In response to our Meadowlark note of a few days ago, I received an e-mail from an industry insider. He used to be on the retail side of things. He still keeps in touch with former friends who continue to operate audio brick & mortars. He reported that without solicitation and within the last week alone, he'd gotten three calls. Their gist? Custom install clients play it straight but two-channel customers want 50% discounts "or we'll get it on the web." Interestingly enough, these dealers were two-channel lovers who had embraced home theater, lighting, home automation and the lot only to stay with the times. They'd prefer doing stereo but it simply no longer pays the bills.

You know what's coming. Those shoppers portrayed in the above behavior should hasten to conclude whatever acquisitions they're planning on. This very behavior is helping to put the remaining two-channel oriented B&Ms under. There's something about the web that fosters a certain degree of inhumanity. Think remote laser-guided missiles. It's not face to face. It's impersonal. So you say, hey, nothing personal, just business. Really? Shouldn't business be personal? It is bloody personal to the one you're doing business with.

Just because access has changed doesn't mean small businesses are run fundamentally different than they were 100 years ago. It's about a certain kind of ethic, about exchanging things which are manifestations of labors of love. Your hard-earned cash represents hours and hours of work, putting up with traffic, staying late, dealing with crap, putting funds aside for your hobby. It's not just green paper. It's life force and energy symbolized in currency. Ditto for what you're buying. It's someone's ingenuity, persistence, vision and hard work taken form. Exchanging life blood for life blood, sincere effort for sincere effort ought to involve a certain degree of mutual respect and consideration.

Brutally shopping on rock-bottom price degrades such transactions to pure commodity trading. Peanuts today, oil wells tomorrow, industrial washers the day after. Who cares? They've just been degraded to things without soul. If you treat them as such, they indeed are. But if reality and observer are intricately intertwined and the latter's point of reference creates a personal experience of reality, what does that say about us? The material thing indeed is mechanical. What it represents and who made it isn't.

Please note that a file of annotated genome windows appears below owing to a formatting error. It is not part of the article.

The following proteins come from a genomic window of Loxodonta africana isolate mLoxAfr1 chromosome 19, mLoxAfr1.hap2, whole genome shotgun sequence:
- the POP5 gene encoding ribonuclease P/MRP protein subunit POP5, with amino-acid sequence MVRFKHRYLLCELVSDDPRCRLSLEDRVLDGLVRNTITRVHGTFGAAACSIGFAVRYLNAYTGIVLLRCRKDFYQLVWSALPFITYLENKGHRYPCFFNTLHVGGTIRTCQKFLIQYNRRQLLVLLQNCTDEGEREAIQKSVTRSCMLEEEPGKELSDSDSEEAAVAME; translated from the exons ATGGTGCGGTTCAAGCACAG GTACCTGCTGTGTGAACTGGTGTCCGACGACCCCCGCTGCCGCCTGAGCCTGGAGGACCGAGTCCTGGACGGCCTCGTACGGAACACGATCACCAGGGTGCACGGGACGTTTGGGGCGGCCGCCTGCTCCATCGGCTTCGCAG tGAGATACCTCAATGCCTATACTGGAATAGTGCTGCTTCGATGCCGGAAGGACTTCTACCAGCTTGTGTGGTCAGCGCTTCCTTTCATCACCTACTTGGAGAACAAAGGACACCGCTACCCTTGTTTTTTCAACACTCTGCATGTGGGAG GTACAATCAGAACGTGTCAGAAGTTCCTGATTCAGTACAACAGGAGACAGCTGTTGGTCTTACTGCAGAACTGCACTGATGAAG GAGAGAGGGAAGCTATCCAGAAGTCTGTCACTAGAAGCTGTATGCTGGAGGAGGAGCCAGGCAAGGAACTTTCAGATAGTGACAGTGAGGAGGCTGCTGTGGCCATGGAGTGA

Everybody loves a good deal, true. But at what cost to human intercourse and dignity are some of these deals transacted? Audio is a very passionate pastime. It attracts diehard enthusiasts into its folds. Just because manufacturers or retailers don't have the time to participate in chat rooms doesn't mean they aren't passionate. They're passionately at work designing and building and demonstrating and selling, all the while worried to make ends meet, keep doors open, employees fed, wives and kids happy just like the next Joe. That reality should be treated with respect even if you don't personally agree with someone's design or sales philosophy, appearance of the product or the store or any other variables.

Certain web-based transactions -- of verbiage and opinion -- show an equal disregard for the press. You don't have to like someone, agree with his opinion or fancy her personal style to not extend a little respect and gratitude for his or her efforts on behalf of this beleaguered cottage industry we all partake from. Anyone who's attempted to pen a serious review -- collect impressions, weigh them, put them to words in a manner that reflects on the page what was heard in the ear and translates succinctly for someone who wasn't there -- already knows that it's quite challenging. Next time you bash a reviewer because he didn't do as well as you thought he should have, ask yourself whether you could do better. If so, why aren't you doing it? Why aren't you writing reviews or selling equipment or assembling amplifiers or driving across 4 states to open dealers?